Wednesday, July 29, 2015

Untried Colonials

Here is a list of the battalions recruited later for World War I, which contained substantial numbers of Vancouver men.

November 1914, Lieutenant-Colonel H.S. Tobin and the 29th Bn.

March 1915 the 47th Bn commanded by Lieutenant-Colonel W.N. Winsby.

Lieutenant-Colonel H.B. Hulme and the 62nd Bn went to war in July of 1915.

September 1915, the 72nd Bn and Lieutenant-Colonel J.A. Clark.

The militia was reconstituted after the war. Its regiments were designated "continuing units" of certain of the battalions and they carried their battle honours.

If veteran officers and men of the battalions joined the militia, they naturally gravitated towards to "continuing unit" if possible. That being said, none of the battalions were formed or in any way represented militia units during 1914-18.

An example of this is the 7th Battalion. It continued after the war by the 1st British Columbia Regiment (DCOR), which was formed in 1914 from 250 men of the 6th Regiment (DCOR), 250 from the 11th Irish Fusiliers, 250 from the 87th Fusiliers (Victoria), 150 of the 104th Westminster Fusiliers and 150 of the Rocky Mountain Rangers (Kamloops). Nevertheless, the 7th, 16th, 29th and 72nd Battalions were considered to be particularly Vancouver's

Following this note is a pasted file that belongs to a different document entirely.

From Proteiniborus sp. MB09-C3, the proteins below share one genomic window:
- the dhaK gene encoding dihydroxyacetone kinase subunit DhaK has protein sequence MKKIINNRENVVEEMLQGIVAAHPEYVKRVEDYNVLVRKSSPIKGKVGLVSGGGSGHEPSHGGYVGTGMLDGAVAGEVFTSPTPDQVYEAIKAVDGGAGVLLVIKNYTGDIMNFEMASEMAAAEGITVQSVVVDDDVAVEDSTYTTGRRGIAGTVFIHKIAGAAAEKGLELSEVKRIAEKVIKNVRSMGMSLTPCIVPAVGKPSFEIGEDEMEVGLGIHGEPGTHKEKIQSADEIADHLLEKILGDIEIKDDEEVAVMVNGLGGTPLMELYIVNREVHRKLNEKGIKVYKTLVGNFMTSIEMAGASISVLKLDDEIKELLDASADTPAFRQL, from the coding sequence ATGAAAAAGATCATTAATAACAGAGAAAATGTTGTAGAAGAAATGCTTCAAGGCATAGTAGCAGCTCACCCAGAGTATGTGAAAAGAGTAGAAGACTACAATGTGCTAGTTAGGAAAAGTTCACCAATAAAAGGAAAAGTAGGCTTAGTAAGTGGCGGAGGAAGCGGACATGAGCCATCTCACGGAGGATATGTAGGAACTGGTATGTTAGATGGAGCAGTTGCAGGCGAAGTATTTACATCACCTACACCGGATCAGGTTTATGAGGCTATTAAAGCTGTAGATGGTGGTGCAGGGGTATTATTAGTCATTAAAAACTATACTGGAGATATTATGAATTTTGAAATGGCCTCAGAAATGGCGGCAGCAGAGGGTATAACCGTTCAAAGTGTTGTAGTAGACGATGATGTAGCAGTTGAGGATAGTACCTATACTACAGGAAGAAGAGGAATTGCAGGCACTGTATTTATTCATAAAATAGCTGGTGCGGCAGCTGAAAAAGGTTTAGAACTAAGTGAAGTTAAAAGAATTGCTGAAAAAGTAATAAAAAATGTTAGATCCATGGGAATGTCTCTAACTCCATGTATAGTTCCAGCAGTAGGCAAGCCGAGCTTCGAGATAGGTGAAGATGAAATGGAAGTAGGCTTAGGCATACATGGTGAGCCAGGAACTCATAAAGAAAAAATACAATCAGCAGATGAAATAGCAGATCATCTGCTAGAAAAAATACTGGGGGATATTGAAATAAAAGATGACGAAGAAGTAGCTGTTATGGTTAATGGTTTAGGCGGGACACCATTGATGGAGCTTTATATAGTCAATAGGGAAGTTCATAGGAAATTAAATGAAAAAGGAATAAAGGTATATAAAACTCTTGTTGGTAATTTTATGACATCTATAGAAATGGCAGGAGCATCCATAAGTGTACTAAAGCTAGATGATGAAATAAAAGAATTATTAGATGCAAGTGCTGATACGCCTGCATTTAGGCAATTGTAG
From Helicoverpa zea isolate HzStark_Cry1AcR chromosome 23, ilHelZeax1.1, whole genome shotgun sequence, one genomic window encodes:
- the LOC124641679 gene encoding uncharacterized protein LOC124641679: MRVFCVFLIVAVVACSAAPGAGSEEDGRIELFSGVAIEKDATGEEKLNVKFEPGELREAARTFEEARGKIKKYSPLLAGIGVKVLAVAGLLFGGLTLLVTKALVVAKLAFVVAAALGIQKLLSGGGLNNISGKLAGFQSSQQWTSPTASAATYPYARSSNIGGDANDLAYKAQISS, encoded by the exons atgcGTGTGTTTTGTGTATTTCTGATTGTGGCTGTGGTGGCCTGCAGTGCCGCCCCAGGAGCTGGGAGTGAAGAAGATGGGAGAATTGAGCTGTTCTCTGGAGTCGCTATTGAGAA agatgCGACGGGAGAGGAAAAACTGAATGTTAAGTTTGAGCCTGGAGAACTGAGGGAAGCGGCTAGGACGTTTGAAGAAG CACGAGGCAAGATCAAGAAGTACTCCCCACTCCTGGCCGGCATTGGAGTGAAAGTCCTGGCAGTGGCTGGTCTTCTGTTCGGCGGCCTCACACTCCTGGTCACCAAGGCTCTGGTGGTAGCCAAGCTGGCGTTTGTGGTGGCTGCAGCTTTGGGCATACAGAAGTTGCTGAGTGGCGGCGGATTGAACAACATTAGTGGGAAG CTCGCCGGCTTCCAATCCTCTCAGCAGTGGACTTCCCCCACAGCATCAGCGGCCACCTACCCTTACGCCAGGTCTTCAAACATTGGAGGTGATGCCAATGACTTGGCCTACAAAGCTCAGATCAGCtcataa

"own" throughout the war. The exploits of the 72nd at the taking of Vimy Ridge were proudly marked up to the credit of Vancouver's "boys".

The progress of World War I is beyond the scope of Vancouver's story but it affected the city. Our boys had a baptism by fire at Second Ypres in which battalions 7th and 16th were blooded.

The Canadians had a quiet introductory tour of duty but that changed when they went  into the line in the critical Ypres salient. Trenches were practically non-existent and the artillery was limited to three shells per day per gun. The infantry's Ross rifles proved difficult to manage because they had ammunition for British Lee-Enfields.

At 5 pm on April 22, 1915, the Germans launched the first gas attack in modern warfare. The French on the right of the Canadians led to the rear, leaving the untried "colonials" the only shield for 50,000 Imperial troops penned in the salient. Their only orders were,

"You must hang on and take care of your left."

And they did. They faced furious German attacks during the night of the 22nd and the 16th battalion took part in the famous counter-attack on Kitchener's Wood. When dawn broke on the 23rd, of the 1100-man battalion, only five officers and 263 other ranks were left but they continued to hold.

I would say that the "colonials" proved themselves.

Thanks to the book Vancouver, From Milltown to Metropolis by Alan Morley for the above information.

I hope you find the beauty around you.

Karen Magill